Room 4

Material from the cleaning campaigns in 16 Etruscan tombs in the Dometaia area, carried out by the Colligiano Archaeological Group. Much of the Dometaia material is found, however, in the museum of Volterra.

Room 5

Tomb 17 of Dometaia: outside the showcase a large dough ziro, in the showcase the materials recovered during the emergency excavation of the tomb that came to light for the work of setting up an Enel cable. Of note the two large bleached vases (skyphoi) decorated with overpainting.


Room 6

In this room, in the central showcase, the Museum's greatest attraction is exhibited: the face of the so-called "Pig Girl", from the name of the place where the burial was found. It is a faithful plaster reproduction of a face of an archaic young Etruscan woman (6th century BC), performed by the specialists of the University of Pisa and by the archaeological superintendency who have adopted the most modern facial reconstruction techniques used in criminology.
Accompanying the deposition were two splendid gold "bauletto" earrings, one of which, to further increase the interest of the visitor, still attached to the bones of the skull due to the action of the limestone. Also in the room are some archaic Etruscan urns, two of which with inscriptions on the lid, which came to light during the cleaning of tomb no.10 in the Le Ville locality. One of these, very curious for the presence of only three feet, recalls the left-handed inscription of the "horseshoe" stele found in Canonica, and now dispersed.

Room 7

In three showcases the materials recovered in tomes 1, 8 and 10 of the Ville necropolis are displayed.
The tomes, archaic and heavily violated, have returned a large ovoid ziro with geometric decorations in red paint; two gray bucchero vases, one of which bears a row of knights "cylinder"; an Attic cup with black figures, decorated with a band painted with a floral motif representing a series of palmettes; bucchero objects and fragments of bronze horse harnesses; necklace beads and parts of a plastic decorated vase.
In particular from the small showcase of the tomb n.10 goldsmiths ("trunk" and "leech" earrings) and, truly noteworthy, the bone plates depicting fantastic animals, belonging to at least two cases.

Room 8

Also in two showcases the material from tombs 9 and 10 in Le Ville. Worth noting is a large impasto Ziro, various fragments of amber, an iron javelin spire.

Room 9

Here is one of the highlights of the museum: the prehistoric Eneolithic "grotticella" tomb (4th millennium BC) found in 1988 during road works in the Le Lellere area and recovered in extremis by the Archaeological Group. Unfortunately the second burial was almost completely destroyed by the works.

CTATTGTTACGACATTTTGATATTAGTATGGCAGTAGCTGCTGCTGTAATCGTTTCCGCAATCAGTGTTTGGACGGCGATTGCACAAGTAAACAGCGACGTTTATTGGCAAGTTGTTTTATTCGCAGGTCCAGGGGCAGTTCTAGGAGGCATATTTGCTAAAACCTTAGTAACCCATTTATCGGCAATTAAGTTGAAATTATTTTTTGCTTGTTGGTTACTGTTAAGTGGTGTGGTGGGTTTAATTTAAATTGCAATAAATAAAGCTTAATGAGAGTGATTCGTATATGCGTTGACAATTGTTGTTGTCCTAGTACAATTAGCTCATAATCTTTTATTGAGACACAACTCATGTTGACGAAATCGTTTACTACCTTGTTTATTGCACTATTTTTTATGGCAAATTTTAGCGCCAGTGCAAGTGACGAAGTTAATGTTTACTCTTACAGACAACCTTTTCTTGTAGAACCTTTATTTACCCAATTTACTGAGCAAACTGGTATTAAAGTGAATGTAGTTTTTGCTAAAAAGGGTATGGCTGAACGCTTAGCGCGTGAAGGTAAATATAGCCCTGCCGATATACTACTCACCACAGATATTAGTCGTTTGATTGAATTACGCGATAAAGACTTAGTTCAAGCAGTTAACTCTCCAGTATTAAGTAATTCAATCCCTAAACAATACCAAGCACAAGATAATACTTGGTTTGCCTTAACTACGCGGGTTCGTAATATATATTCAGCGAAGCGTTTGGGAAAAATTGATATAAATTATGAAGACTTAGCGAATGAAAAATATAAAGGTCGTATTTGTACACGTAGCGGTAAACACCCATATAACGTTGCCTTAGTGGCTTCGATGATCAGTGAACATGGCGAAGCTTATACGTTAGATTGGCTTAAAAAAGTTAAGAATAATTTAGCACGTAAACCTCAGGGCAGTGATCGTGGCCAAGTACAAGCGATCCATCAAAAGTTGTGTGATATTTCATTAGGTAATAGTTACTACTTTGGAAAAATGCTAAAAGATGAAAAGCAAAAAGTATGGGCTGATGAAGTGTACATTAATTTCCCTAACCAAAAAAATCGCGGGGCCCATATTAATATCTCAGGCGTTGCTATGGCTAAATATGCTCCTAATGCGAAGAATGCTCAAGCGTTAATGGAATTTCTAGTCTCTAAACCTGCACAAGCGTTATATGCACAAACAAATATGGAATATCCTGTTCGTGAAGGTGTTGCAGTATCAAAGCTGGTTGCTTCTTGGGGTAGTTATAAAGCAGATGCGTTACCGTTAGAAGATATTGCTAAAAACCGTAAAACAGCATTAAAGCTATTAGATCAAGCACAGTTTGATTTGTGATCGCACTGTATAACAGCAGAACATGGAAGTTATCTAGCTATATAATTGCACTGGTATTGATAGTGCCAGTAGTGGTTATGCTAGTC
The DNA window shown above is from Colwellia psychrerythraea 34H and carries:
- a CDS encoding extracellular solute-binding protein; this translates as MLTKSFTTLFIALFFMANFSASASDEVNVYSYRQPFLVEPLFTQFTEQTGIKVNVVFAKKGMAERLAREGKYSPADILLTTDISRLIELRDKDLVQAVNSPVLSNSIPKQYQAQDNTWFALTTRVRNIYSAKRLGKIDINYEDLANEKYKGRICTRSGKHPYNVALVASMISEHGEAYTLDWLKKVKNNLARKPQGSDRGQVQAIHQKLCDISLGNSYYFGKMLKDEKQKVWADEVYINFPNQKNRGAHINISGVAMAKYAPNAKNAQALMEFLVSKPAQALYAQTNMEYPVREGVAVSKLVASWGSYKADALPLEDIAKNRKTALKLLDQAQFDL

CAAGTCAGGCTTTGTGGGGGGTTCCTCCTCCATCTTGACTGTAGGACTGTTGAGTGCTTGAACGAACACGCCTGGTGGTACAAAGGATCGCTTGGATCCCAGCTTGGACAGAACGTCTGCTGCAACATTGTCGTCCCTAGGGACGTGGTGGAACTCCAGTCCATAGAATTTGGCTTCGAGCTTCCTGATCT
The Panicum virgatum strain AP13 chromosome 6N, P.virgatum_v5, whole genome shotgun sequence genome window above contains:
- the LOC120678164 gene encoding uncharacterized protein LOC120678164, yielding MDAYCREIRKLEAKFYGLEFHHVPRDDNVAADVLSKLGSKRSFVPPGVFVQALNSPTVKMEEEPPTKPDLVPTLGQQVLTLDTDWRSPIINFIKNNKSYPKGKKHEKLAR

The tomb in question, although very damaged, revealed the remains of at least eight individuals deposited at various times.
The recovered set consists of eight arrowheads with wings and peduncles, six in jasper and two in flint and a fragment of ceramic belonging to a truncated cone-shaped vase.
The finding is of particular interest because it allowed to significantly backdate the burials of this type in the territory.

Room 10

The room has six showcases, all containing the remains of the grave set n.2 of the Ville necropolis. Used since the 5th century. B.C. as a typical large burial in use between the middle classes of the Valdelsa and its surroundings between the first half of the IV and the I century B.C.
Among the rich and fragmented material found, at least three chronological phases can be identified, but it would be too long to describe all the material found. To remember, however, fragments of a red-painted Attic crater with red-painted kilikes of the Sokra group of the mid-fourth century. to. C., various red-figure kelebai of the Volaterrae Group, two oinochoai of the Phantom Group, a fragmentary Genocilia plate, a service of so-called silver ceramic, cineraries and a large quantity of variously used pottery of local production.

Room 11

There are two showcases: showcase A contains the objects of tombs 6 and 7 of the Ville necropolis. Among the exhibits, there are some cinerary craters, pre-sealed ceramic, three black painted olle and an unusual object, perhaps imitating a mirror, in silver ceramic.
Showcase B contains the objects from tomb n.1, from the Quartaia necropolis. The finds are made up of achromes, brown and red varnished vases, a stone ax etc. A large amphora outside the window.

Room 12

Also in this room there are two showcases containing the materials of the Hellenistic tomb n. 2, excavated by the Superintendency near Casole d'Elsa in Orli.
The typology of the finds is roughly the same as the previous tombs described. In the same room, a small late Hellenistic chamber tomb found at Poggio di Caio, on the border with the town of Casole, was also rebuilt.